Israeli politicians and American Jewish organizations were nearly unanimous last week in voicing concern and skepticism about the framework nuclear agreement reached between a U.S.-led coalition of six nations and Iran April 2. The deal, they say, does not go far enough to prevent the threat of a nuclear-armed Tehran in the near future.
Shortly after the news from Lausanne, Switzerland, where diplomats, including Secretary of State John Kerry huddled practically nonstop for days, Israeli Prime Minister Benjamin Netanyahu slammed the agreement. The framework deal, which will be finalized in another round of negotiations prior to a June 30 deadline, would threaten the survival of the state of Israel, Netanyahu said, and put the region in “grave danger.”
“Such a deal does not block Iran’s path to the bomb. Such a deal paves Iran’s path to the bomb,” he said. “And it might very well spark a nuclear arms race throughout the Middle East and it would greatly increase the risks of terrible war.”
Netanyahu’s comments were echoed by other Israeli officials, and The Jerusalem Post reported that opposition to the Iran deal among members of Israel’s governing cabinet was unanimous.
In his Thursday afternoon press conference in the Rose Garden and phone call to Netanyahu later that day, President Barack Obama argued that a negotiated deal is better than the alternative.
“It’s no secret that the Israeli prime minister and I don’t agree about whether the United States should move forward with a peaceful resolution to the Iranian issue,” said Obama. “If, in fact, Prime Minister Netanyahu is looking for the most effective way to ensure Iran doesn’t get a nuclear weapon, this is the best option. And I believe our nuclear experts can confirm that.”
Although Obama appeared to understand that it was unlikely that he would persuade the Israelis to soften their stance, he announced that he had directed his national security team to consult closely with Israel’s new government in the coming months.
Meanwhile, the majority of the Jewish and pro-Israel organizations in the United States also expressed reservations about the framework agreement, citing a joint statement released by negotiators in Switzerland as lacking specific guidelines that Iran would need to adhere to; containing weak promises of International Atomic Energy Agency inspection regimes; omitting any restrictions on Iran’s ballistic missile program; and failing to mention any punishment for aggressive Iranian actions elsewhere in the Middle East.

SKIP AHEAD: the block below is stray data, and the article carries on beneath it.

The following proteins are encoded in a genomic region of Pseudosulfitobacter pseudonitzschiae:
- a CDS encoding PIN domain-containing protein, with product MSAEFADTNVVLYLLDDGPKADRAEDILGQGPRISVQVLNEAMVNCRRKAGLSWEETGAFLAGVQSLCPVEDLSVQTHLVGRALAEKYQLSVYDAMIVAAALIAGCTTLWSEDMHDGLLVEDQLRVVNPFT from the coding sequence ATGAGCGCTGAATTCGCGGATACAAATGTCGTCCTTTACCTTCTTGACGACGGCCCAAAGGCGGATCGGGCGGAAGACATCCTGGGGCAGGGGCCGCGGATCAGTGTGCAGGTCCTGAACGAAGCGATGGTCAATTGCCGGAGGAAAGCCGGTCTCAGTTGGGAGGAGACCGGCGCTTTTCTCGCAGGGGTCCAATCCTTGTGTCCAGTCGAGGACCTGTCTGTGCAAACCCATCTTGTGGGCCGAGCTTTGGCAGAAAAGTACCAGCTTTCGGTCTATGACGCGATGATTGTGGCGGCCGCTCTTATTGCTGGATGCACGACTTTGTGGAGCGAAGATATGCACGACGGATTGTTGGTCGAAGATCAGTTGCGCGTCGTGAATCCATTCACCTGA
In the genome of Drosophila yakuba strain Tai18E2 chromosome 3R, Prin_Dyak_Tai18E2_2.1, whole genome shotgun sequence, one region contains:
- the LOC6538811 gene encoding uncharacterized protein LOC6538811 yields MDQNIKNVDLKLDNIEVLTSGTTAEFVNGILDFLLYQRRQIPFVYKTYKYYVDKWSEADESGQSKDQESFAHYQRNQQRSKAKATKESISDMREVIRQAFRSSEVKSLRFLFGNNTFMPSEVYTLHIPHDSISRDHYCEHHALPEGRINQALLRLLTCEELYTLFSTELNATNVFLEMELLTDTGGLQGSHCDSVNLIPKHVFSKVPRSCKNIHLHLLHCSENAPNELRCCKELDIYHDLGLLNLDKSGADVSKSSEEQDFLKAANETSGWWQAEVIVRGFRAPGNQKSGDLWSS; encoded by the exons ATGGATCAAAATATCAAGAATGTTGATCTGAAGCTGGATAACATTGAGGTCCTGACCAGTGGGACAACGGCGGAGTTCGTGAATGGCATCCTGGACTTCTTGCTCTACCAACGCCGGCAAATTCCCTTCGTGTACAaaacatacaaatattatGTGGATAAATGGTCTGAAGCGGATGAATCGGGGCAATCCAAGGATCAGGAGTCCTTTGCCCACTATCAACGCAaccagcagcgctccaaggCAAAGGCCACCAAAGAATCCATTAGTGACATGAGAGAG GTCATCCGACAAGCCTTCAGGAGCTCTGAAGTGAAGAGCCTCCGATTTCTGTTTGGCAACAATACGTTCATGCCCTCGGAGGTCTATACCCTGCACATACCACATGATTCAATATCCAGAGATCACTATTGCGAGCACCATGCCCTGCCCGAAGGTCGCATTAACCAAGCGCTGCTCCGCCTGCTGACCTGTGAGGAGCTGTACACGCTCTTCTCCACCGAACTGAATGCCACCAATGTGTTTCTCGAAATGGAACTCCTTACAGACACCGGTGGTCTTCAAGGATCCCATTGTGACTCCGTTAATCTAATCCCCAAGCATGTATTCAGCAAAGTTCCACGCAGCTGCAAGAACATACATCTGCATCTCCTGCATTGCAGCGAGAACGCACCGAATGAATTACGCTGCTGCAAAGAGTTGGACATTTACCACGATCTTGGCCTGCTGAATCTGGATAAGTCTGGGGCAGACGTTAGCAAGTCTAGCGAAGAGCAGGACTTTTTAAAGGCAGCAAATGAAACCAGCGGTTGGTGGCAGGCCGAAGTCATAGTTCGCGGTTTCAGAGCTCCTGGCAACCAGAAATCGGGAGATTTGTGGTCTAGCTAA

The American Israel Public Affairs Committee, the largest pro-Israel lobby in the United States, issued a lengthy press release, listing areas of specific concern.
“AIPAC appreciates the hard work and the diplomatic efforts of the administration to reach an agreement with Iran to end its nuclear weapons program,” the statement read. “However, we have concerns that the new framework announced today … could result in a final agreement that will leave Iran as a threshold nuclear state and encourage a nuclear arms race in the Middle East.
Iran’s long history of cheating on its international obligations and its leading role in sponsoring terrorism and violating human rights should disqualify it from possessing the infrastructure for a nuclear weapons program.”
AIPAC suggested five questions that the Obama administration and negotiators should consider before agreeing to a final deal:
“Will this time-limited agreement actually prevent Iran from developing a nuclear weapons capability? How will sanctions be reinstated if Iran cheats on the agreement? What will actually happen to the enriched uranium that the framework promises to neutralize? Will all sanctions relief to Iran be delayed until it comes clean on its past weapons development activities? How will Iran be prevented from perfecting its advanced centrifuges so that it cannot rapidly produce highly enriched uranium after 10 years?”
AIPAC also reiterated its support for additional sanctions legislation to be passed by Congress, believing the added economic pressure would result in a deal more favorable to the United States and its allies as the sanctions would provide a negative incentive for the Iranians.
The Jewish Federation of North America, American Jewish Committee and other major Jewish organizations which usually side with the president on domestic issues, released statements similar to AIPAC’s expressing appreciation for the administration’s efforts but essentially saying, “No, thanks.”
“We appreciate the good faith efforts made by the administration and the other members of the [negotiating teams]. We all hope that a diplomatic solution to stop Iran from acquiring a nuclear weapon is possible,” read JFNA’s statement. “However, the framework presented today leaves vital issues woefully unresolved. The agreement provides scant detail on how the phased sanction relief will be implemented. It contains insufficient clarity on how Iranian adherence to the agreement will be verified. And it is ambiguous on what penalties will be imposed if Iran fails to fulfill its commitments.”